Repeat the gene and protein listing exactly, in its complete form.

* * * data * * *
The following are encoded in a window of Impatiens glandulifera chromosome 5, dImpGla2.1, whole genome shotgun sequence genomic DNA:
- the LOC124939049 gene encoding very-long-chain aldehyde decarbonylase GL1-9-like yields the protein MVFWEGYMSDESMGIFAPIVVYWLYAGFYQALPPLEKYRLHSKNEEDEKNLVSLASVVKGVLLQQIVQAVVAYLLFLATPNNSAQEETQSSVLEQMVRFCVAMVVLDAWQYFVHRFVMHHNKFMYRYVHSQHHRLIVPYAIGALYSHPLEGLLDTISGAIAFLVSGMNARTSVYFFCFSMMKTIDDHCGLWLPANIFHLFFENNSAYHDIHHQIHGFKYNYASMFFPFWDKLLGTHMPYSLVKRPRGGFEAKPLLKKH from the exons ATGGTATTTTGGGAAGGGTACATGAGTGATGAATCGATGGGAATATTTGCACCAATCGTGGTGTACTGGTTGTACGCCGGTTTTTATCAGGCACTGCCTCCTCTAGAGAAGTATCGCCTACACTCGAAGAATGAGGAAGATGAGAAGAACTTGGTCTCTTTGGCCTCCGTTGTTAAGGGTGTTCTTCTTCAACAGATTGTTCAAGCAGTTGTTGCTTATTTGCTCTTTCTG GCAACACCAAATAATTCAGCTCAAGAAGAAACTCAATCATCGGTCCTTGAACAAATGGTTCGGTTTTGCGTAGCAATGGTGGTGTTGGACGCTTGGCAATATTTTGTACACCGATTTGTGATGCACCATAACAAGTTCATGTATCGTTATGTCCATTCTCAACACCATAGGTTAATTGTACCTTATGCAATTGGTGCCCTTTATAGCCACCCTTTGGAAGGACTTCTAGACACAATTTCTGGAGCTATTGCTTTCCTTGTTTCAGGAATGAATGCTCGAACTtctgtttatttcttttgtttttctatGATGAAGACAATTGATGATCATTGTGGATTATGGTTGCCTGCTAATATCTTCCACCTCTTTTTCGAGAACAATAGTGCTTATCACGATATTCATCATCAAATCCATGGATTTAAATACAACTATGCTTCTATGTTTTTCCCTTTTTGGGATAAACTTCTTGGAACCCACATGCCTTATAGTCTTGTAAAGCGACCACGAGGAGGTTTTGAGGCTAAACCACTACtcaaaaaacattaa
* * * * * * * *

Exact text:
The following are encoded in a window of Impatiens glandulifera chromosome 5, dImpGla2.1, whole genome shotgun sequence genomic DNA:
- the LOC124939049 gene encoding very-long-chain aldehyde decarbonylase GL1-9-like yields the protein MVFWEGYMSDESMGIFAPIVVYWLYAGFYQALPPLEKYRLHSKNEEDEKNLVSLASVVKGVLLQQIVQAVVAYLLFLATPNNSAQEETQSSVLEQMVRFCVAMVVLDAWQYFVHRFVMHHNKFMYRYVHSQHHRLIVPYAIGALYSHPLEGLLDTISGAIAFLVSGMNARTSVYFFCFSMMKTIDDHCGLWLPANIFHLFFENNSAYHDIHHQIHGFKYNYASMFFPFWDKLLGTHMPYSLVKRPRGGFEAKPLLKKH from the exons ATGGTATTTTGGGAAGGGTACATGAGTGATGAATCGATGGGAATATTTGCACCAATCGTGGTGTACTGGTTGTACGCCGGTTTTTATCAGGCACTGCCTCCTCTAGAGAAGTATCGCCTACACTCGAAGAATGAGGAAGATGAGAAGAACTTGGTCTCTTTGGCCTCCGTTGTTAAGGGTGTTCTTCTTCAACAGATTGTTCAAGCAGTTGTTGCTTATTTGCTCTTTCTG GCAACACCAAATAATTCAGCTCAAGAAGAAACTCAATCATCGGTCCTTGAACAAATGGTTCGGTTTTGCGTAGCAATGGTGGTGTTGGACGCTTGGCAATATTTTGTACACCGATTTGTGATGCACCATAACAAGTTCATGTATCGTTATGTCCATTCTCAACACCATAGGTTAATTGTACCTTATGCAATTGGTGCCCTTTATAGCCACCCTTTGGAAGGACTTCTAGACACAATTTCTGGAGCTATTGCTTTCCTTGTTTCAGGAATGAATGCTCGAACTtctgtttatttcttttgtttttctatGATGAAGACAATTGATGATCATTGTGGATTATGGTTGCCTGCTAATATCTTCCACCTCTTTTTCGAGAACAATAGTGCTTATCACGATATTCATCATCAAATCCATGGATTTAAATACAACTATGCTTCTATGTTTTTCCCTTTTTGGGATAAACTTCTTGGAACCCACATGCCTTATAGTCTTGTAAAGCGACCACGAGGAGGTTTTGAGGCTAAACCACTACtcaaaaaacattaa